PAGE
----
Standards for High-Quality Care, Part 8: Community Relationships
Kimberlie Buxton is the Children’s Integrated Services Specialized Child Care Coordinator at Umbrella Inc. in St. Johnsbury and the Strengthening Families Coordinator for the Vermont Association for the Education of Young Children. Kim received a Bachelor of Science in Early Childhood Education from Lyndon State College. She has held many roles in the early childhood field and has worked with families over the last 10 years. Kim is a member of the Caledonia Southern Essex Building Bright Futures Council Steering Committee and is a Northern Lights Career Development Center Certified level instructor.
Program Standard (as defined by the National Association for the Education of Young Children): “The program establishes relationships with and uses the resources of the children’s communities to support the achievement of program goals. Relationships with agencies and institutions in the community can help a program achieve its goals and connect families with resources that support children’s healthy development and learning.”
The notion that “it takes a village to raise a child” rings especially true in today’s society. For the 70% of Vermont children under age 6 who have all of their parents in the labor force, child care is a necessary fixture in their lives. Community agencies and services become a further extension of the child’s village by helping child care providers and families offer safe, supportive and positive environments for all children.
By supporting the whole family and incorporating the community into child care programs, community agencies and services are ensuring high-quality early care and learning opportunities for children at a time in their lives when quality experiences are critical to their healthy development.
In accordance with the Strengthening Families principles, when parents know where to turn for help and have concrete support in times of need, they are better able to meet their families’ needs. By establishing and maintaining relationships with community institutions and agencies, child care programs can support parents and children. There are many ways that child care programs can develop these relationships:
- Inviting community agencies to the program to offer resources and information to the families.
- Collaborating on a project with the local museum or library, such as a window display or an initiative to promote early literacy.
- Having local artists perform or share their talents with the children and families at the program, which can be done during program hours or a special event.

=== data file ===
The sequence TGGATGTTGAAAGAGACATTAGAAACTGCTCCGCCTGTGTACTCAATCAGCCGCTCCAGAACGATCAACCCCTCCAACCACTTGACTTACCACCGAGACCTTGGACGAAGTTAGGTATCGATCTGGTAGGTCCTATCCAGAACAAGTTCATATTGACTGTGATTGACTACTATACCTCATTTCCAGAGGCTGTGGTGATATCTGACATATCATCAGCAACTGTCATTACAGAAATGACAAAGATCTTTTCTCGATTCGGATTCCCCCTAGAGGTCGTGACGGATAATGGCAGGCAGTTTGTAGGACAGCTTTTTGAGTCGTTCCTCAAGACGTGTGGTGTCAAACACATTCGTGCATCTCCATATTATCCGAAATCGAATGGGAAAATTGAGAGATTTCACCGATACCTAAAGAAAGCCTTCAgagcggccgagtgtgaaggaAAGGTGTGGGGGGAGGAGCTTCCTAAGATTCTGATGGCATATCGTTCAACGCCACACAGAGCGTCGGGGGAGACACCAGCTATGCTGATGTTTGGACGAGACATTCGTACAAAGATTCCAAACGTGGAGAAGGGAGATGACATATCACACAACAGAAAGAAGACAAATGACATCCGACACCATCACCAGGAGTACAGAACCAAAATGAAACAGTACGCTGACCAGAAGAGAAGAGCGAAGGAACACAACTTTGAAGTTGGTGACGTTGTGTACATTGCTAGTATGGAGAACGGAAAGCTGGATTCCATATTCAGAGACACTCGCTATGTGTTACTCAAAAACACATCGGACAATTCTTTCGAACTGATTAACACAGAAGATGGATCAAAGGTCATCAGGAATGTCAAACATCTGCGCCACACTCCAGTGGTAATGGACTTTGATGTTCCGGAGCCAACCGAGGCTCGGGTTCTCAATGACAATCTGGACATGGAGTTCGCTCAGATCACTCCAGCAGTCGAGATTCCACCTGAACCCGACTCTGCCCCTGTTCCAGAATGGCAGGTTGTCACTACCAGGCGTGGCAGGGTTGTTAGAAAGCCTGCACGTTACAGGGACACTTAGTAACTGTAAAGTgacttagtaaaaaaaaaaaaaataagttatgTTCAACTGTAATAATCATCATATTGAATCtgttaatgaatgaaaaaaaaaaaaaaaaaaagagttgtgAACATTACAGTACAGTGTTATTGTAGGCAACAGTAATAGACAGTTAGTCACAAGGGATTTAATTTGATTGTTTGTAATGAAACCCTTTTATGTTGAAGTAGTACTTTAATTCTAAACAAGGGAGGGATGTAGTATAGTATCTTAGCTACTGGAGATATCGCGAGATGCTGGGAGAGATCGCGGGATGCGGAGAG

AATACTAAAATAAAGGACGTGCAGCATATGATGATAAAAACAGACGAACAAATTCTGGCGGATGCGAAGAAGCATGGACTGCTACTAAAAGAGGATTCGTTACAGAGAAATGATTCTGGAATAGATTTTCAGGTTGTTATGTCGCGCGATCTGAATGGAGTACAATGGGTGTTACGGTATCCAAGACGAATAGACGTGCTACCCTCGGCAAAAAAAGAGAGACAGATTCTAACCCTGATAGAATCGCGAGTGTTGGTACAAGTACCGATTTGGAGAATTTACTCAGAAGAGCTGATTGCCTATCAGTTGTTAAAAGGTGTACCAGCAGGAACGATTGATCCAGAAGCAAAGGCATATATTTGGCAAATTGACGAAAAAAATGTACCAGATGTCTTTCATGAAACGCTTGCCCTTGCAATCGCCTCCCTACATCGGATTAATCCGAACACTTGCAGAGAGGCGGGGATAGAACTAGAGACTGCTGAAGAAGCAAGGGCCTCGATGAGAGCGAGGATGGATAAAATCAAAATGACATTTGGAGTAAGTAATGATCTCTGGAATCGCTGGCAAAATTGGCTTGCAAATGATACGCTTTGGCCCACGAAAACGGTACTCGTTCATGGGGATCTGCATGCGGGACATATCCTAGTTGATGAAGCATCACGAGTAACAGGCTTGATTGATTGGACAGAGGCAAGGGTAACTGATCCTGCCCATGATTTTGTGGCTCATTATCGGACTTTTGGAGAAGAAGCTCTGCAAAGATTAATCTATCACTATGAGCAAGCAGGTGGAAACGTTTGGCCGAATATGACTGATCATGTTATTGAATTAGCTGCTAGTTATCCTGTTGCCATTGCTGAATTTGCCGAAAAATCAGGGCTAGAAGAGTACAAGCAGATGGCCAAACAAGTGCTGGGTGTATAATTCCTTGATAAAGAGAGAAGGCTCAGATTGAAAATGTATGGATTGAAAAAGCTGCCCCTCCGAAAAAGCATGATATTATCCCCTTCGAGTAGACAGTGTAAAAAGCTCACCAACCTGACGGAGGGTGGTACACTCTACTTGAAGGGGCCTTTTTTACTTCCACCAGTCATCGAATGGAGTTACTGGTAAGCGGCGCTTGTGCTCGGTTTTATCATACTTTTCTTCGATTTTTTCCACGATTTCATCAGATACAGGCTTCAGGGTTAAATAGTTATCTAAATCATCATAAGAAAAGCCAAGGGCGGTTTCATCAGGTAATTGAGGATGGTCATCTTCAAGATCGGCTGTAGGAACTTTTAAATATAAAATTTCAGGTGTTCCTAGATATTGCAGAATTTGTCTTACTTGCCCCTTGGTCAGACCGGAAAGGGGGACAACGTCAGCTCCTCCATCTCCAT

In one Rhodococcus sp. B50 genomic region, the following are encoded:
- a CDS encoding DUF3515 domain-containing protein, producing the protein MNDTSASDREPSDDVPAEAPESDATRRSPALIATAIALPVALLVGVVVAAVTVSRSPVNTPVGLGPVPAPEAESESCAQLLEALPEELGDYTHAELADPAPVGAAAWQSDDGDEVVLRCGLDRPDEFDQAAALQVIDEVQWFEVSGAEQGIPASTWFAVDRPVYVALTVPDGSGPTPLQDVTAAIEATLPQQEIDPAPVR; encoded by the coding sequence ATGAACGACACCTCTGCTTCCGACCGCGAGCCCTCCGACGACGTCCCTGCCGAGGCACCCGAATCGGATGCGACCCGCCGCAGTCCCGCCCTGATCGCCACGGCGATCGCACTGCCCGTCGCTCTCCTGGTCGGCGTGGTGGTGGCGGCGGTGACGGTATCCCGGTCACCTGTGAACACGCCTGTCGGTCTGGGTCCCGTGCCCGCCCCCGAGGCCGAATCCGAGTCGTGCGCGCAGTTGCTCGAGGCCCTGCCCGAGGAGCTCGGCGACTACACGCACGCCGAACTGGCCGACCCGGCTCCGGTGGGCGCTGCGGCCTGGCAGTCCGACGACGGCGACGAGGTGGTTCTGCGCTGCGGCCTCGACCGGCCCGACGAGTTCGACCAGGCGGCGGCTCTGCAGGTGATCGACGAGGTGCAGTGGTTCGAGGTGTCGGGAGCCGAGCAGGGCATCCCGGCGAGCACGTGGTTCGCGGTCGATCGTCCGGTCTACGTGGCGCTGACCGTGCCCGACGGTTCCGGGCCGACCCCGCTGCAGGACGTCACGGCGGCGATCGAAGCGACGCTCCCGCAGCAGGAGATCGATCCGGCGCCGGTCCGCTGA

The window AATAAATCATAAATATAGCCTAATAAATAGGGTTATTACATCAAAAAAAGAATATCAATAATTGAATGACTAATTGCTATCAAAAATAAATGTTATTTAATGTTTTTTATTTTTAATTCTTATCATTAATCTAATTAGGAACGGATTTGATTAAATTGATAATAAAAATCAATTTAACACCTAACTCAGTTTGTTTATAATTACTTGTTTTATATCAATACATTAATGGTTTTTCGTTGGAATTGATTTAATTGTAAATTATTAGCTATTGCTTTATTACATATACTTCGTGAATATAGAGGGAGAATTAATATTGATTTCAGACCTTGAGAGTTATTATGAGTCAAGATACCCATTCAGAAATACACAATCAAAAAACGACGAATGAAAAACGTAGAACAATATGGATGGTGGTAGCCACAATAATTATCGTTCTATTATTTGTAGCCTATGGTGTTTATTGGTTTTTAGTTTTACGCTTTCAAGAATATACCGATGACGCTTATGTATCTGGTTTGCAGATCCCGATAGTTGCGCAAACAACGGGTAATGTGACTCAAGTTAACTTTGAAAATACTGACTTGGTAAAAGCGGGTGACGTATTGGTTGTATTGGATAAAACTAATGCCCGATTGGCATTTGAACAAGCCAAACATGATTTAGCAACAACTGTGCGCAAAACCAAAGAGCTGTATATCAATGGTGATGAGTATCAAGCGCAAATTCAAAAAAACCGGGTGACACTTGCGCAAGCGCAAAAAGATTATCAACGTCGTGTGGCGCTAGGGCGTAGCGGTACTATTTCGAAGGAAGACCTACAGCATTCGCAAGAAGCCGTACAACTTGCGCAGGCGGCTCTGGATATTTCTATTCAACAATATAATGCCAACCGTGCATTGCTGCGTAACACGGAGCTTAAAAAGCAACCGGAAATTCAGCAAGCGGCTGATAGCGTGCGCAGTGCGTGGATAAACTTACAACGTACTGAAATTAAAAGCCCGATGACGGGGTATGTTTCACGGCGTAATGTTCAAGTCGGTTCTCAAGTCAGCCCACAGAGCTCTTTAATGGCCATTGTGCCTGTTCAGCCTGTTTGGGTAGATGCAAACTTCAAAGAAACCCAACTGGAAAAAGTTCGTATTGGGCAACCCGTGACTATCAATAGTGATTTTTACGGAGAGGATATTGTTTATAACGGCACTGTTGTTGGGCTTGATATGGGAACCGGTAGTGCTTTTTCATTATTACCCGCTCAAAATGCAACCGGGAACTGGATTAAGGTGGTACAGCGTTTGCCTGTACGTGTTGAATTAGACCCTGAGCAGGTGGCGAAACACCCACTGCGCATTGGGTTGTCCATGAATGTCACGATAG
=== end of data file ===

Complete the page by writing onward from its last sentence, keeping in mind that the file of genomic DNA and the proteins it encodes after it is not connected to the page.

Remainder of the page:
- Ensuring staff members are aware of and up-to-date on community resources as well as the contact person at those agencies.
- Participating in local groups that gather stakeholders, such as the Promise Communities projects or the Building Bright Futures regional councils, or Let’s Grow Kid’s Action Teams.
- Engaging in local, regional and statewide advocacy for children and families, such as the 2016 Blue Ribbon Commission on Financing High Quality, Affordable Child Care.
As the Children’s Integrated Services Specialized Child Care Coordinator for Caledonia & Southern Essex Counties through Umbrella, I’m often welcomed at child care programs. During these visits, I’m able to share many of the resources Umbrella offers such as:
- A local domestic violence advocacy program;
- Support and information about the Child Care Financial Assistance Program;
- Children’s Integrated Services specialized child care; and
- “The Family Room,” which offers child-centered services for parents wishing to establish or rebuild relationships with their children, including supervised visits and exchanges.
At an outreach event once, after explaining the services that we provided locally, the person with whom I was talking exclaimed, “I have goosebumps, I didn’t even know there was anyone that did any of that in our community!”
As each new family and child care provider begin to understand they are not alone in raising Vermont’s youngest children, and that a collaborative approach can help meet the needs of all children and families, our community strengthens, our village flourishes and our children are given a chance to succeed.
This is part 8 in a series of 10 monthly articles written by early-childhood experts and detailing standards of high-quality child care. Click here to read part 1, part 2, part 3, part 4, part 5, part 6, part 7, part 9 and part 10.